When Judah was taken into exile to Babylon, God’s instructions to the Jews through Jeremiah was to seek the city’s shalom, or well-being and harmony. What then might God’s word to us be today as ‘exiles’ in what many see as a post-Christian, secularised Europe? Surely also to seek Europe’s shalom.
Okay, but what does that look like? What does it mean to ‘seek shalom’? And how can we measure it?
If Robert Kennedy was right, one way we can’t measure it is in mere economic terms. Shortly before his assassination forty-five years ago, he declared in a speech that ‘[g]ross national product…counts airpollution and cigarette advertising, … special locks for our doors and the jails for those who break them… Yet (it) does not allow for the health of our children, the quality of their education, nor the joy of their play. It does not include the beauty of our poetry, nor the strength of our marriages; the intelligence of our public debate, or the integrity of our public officials… It measures everything, in short, except that which makes life worth living.’
So how do we measure that which makes life worth living? This was the task we asked Jonathan Tame and the Jubilee Centre in Cambridge to research and present at the State of Europe Forum in Dublin ten days ago (see photo).
The result was ‘The Relational State of Europe Snapshot’, an effort to capture an overview of the quality of relationships in family, community and workplace across Europe. You can download the 18-page summary report with three pages of colour charts free from www.jubilee-centre.org.
In the debate about economic failure and recovery over the past five years of global financial crisis, scant attention has been given to the significant contribution that quality of relationships makes to the well-being of individuals and society in general. Countries have been ranked by the media and politicians by how they have dealt with the financial implications of the crisis. But this ignores other indicators of well-being.
The ‘Snapshot‘ is based on the insight that the quality of relationships in individual and social life greatly determine the shalom of a nation, and thus of Europe. If seeking this shalom is indeed God’s word to us today, then it is something we should be wanting to evaluate.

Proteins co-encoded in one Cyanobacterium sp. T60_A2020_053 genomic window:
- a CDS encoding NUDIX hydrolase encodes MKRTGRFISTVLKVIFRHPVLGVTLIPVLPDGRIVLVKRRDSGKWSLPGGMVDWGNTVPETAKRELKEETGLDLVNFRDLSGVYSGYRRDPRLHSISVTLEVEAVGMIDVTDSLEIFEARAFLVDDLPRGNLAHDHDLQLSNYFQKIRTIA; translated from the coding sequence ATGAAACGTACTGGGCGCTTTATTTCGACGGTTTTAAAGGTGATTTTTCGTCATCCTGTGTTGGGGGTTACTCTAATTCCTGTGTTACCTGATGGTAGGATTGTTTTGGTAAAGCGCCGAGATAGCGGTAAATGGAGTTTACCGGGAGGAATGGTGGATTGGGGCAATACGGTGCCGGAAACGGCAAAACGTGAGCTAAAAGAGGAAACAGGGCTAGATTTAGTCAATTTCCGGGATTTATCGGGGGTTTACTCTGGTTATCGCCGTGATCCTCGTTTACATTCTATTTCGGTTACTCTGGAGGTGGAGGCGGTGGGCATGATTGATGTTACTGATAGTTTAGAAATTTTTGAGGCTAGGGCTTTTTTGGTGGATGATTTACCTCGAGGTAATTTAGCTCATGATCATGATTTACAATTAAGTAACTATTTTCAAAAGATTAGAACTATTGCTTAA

When we start counting the economic costs of relational breakdown, we can see this more starkly. On a family level, the cost of breakdown in the UK alone, according to the Relationships Foundation has reached £46 billion in 2013! Frankly this is something the UK and Europe cannot afford. (see Cost of Family Failure Index, www.relationshipsfoundation.org)
But isn’t is a job for politicians, analysts and statisticians? Isn’t this a bit too worldly and technical for church leaders and those really concerned with ‘kingdom business’?
Admittedly, it may be outside our comfort zone. But when we pray ’May Your Kingdom come’, what is it we are praying for? Surely it is for God’s will to be done on earth, in Europe, as it is in heaven. And God’s will is for individuals, families, communities and nations to be rightly related. In one word: shalom.
A focus on relationships can shape our understanding of mission by helping us visualise God’s intentions for society, and to develop an agenda for transformation of society as well as of individuals.
It can give us a language to talk with policy makers, politicians and cultural leaders who all too often can get the impression that Christians are people who have answers for questions they are not asking, but don’t have answers for the questions they are asking.
It can also prepare the way for talking about what makes life worth living, the deeper meaning of life, with those not normally open to the gospel, as we talk about the quality of relationships with family and friends, neighbours and strangers, and ultimately–and most crucially–with God.
So then, how are we doing in Europe? That’s difficult enough to say in 18 pages, let alone in these few lines. The presentation in Dublin was a first step to highlight the fact that economic, political and social problems are ultimately relational issues, with causes and consequences in the realm of relationships.
In the three areas researched–family, community and work place–figures vary greatly across Europe. The report’s charts yield positive surprises (83% of children live with both mother and father in same household) as well as warning signals (long-term youth unemployment increases the risk of health problems, criminal activity, poverty, and family and community breakdown).
Responding to these challenges may not seem ‘spiritual’. But it is about seeking shalom.
Till next week,